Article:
Katherine J. Cramer explored how rural American resentment toward cities and the urban elite can provide fertile ground for right-leaning candidates to win elections, and the implications of this on contemporary politics in the US and beyond.
Katherine J. Cramer is Director of the Morgridge Center for Public Service and a Professor in the Department of Political Science at the University of Wisconsin-Madison. She is also an affiliate faculty member in the School of Journalism and Mass Communication, the LaFollette School of Public Affairs, the Elections Research Center, the Department of Forest and Wildlife Ecology, the Wisconsin Center for the Advancement of Postsecondary Education, the Center for Community and Nonprofit Studies, and the Center for Integrated Agricultural Systems.
Her work focuses on the way people in the United States make sense of politics and their place in it. She is known for her innovative approach to the study of public opinion, in which she invites herself into the conversations of groups of people to listen to the way they understand public affairs. Her recent book, The Politics of Resentment: Rural Consciousness in Wisconsin and the Rise of Scott Walker, examines rural resentment toward cities and its implications for contemporary politics.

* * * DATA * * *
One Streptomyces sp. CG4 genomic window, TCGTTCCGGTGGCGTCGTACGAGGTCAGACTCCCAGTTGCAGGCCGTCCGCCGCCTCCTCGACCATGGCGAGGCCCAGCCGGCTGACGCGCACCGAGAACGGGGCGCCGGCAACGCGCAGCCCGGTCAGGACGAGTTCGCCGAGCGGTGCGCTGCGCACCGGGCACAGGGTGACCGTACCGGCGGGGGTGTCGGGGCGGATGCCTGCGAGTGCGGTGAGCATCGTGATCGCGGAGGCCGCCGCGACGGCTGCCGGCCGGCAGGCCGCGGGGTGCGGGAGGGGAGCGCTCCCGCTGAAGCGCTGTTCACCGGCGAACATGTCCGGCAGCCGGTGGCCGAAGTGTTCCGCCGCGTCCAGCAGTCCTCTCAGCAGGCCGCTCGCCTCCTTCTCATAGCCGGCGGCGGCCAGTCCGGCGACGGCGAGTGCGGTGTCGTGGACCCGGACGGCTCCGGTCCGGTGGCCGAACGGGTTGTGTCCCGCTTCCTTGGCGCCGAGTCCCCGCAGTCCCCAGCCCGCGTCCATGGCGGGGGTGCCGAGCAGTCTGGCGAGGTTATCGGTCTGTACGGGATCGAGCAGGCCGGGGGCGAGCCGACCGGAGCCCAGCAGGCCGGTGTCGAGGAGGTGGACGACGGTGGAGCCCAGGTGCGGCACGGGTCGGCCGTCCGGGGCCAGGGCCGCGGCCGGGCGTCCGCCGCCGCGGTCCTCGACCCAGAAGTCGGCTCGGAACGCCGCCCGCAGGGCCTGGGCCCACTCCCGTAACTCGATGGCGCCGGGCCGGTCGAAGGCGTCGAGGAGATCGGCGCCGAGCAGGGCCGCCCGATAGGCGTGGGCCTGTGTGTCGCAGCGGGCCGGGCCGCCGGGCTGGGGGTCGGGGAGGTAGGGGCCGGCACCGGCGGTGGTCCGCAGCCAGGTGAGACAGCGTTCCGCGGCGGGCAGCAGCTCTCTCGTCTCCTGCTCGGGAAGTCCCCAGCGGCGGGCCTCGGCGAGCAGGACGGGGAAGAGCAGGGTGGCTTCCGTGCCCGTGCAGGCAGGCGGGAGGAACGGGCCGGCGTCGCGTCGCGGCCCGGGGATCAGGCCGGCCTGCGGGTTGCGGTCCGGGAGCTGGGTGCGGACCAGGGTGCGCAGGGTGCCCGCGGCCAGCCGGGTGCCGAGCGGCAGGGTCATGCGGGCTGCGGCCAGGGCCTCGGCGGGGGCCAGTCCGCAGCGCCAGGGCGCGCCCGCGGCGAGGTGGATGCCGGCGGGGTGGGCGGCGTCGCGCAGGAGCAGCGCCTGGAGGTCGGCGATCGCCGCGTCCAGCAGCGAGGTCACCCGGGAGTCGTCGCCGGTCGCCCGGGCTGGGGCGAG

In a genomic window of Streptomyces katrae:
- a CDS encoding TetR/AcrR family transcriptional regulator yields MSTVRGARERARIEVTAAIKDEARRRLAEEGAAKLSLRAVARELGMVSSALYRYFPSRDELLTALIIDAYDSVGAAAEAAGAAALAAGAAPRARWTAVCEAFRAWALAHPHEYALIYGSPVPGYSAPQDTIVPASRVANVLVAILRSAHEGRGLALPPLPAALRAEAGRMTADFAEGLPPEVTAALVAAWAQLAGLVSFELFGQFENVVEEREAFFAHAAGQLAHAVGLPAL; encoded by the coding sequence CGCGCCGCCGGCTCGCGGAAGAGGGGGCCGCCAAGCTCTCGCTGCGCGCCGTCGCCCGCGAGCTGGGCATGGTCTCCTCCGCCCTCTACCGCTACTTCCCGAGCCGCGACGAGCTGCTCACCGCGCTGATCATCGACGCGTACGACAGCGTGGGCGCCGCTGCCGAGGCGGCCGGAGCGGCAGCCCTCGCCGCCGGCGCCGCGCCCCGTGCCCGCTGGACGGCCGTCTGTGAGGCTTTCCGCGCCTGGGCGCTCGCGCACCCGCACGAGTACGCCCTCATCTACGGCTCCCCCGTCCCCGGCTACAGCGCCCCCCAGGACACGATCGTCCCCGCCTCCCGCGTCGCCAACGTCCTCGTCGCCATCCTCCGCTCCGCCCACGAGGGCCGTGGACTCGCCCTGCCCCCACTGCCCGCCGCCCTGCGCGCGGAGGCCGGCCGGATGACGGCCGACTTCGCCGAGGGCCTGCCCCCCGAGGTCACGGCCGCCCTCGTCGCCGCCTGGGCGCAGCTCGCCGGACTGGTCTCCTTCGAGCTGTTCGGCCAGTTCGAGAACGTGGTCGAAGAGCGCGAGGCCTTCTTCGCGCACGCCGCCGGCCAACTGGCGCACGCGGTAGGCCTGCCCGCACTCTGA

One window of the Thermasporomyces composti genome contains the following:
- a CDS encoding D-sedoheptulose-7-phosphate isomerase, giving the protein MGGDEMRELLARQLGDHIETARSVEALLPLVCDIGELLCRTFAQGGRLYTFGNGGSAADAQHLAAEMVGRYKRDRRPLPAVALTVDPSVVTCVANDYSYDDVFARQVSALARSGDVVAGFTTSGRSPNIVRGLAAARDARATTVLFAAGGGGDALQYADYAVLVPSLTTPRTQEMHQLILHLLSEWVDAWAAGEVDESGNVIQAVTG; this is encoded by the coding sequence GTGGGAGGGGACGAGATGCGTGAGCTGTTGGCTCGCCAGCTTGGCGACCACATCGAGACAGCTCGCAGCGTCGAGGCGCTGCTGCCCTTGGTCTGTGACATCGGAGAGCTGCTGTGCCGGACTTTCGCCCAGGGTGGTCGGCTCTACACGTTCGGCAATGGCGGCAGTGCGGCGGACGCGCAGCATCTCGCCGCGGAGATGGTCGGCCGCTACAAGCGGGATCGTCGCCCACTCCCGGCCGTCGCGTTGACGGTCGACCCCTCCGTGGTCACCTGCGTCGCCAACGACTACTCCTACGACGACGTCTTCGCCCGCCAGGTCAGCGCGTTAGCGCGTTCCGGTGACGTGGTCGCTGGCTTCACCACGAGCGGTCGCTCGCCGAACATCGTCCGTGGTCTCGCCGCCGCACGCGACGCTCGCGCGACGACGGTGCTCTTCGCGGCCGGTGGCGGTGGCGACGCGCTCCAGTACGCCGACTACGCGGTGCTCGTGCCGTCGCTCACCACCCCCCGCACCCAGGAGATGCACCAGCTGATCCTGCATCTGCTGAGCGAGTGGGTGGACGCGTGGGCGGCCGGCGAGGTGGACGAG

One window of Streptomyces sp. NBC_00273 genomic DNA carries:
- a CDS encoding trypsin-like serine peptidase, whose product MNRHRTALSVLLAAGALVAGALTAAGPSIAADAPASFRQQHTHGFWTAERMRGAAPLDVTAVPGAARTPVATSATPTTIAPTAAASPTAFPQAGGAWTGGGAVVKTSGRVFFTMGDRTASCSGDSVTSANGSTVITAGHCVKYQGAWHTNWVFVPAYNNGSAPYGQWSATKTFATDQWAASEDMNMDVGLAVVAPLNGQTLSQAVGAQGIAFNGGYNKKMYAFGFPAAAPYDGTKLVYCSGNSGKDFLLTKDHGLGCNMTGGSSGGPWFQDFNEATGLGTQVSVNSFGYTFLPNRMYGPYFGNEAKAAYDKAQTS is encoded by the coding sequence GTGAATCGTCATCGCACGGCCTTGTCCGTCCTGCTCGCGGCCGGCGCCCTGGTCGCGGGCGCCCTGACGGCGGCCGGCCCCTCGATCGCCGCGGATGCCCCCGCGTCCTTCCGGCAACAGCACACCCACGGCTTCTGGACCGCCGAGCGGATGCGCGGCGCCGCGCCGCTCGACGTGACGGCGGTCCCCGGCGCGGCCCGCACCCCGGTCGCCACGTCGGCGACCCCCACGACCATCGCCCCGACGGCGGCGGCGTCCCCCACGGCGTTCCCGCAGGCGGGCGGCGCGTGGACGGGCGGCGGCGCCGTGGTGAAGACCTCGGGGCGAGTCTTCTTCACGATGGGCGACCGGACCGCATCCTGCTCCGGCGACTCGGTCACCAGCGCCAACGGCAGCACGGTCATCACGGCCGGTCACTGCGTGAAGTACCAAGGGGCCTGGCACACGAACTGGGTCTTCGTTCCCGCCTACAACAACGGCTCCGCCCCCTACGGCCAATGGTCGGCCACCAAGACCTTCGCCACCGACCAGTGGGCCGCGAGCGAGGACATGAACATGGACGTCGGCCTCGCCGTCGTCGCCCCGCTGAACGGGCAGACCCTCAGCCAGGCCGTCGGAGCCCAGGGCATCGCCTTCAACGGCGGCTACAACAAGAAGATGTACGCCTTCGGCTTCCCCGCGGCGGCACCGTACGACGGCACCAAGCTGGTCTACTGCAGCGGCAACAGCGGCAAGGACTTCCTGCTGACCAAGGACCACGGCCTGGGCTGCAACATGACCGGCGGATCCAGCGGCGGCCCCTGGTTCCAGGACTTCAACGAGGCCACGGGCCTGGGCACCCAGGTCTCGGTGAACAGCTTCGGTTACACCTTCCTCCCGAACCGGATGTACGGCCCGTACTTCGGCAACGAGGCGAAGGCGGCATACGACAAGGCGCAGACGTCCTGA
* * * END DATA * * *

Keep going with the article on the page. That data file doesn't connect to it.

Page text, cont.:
Katherine J. Cramer (@kathyjcramer), Director of the Morgridge Center for Public Service and a Professor of Political Science at the University of Wisconsin-Madison
Peter Trubowitz (@ptrubowitz), Professor of International Relations and Director of the US Centre
This event was held on 2 May 2017 and is part of our 'America in Global Perspective Series', supported by the British Association for American Studies and the US Embassy.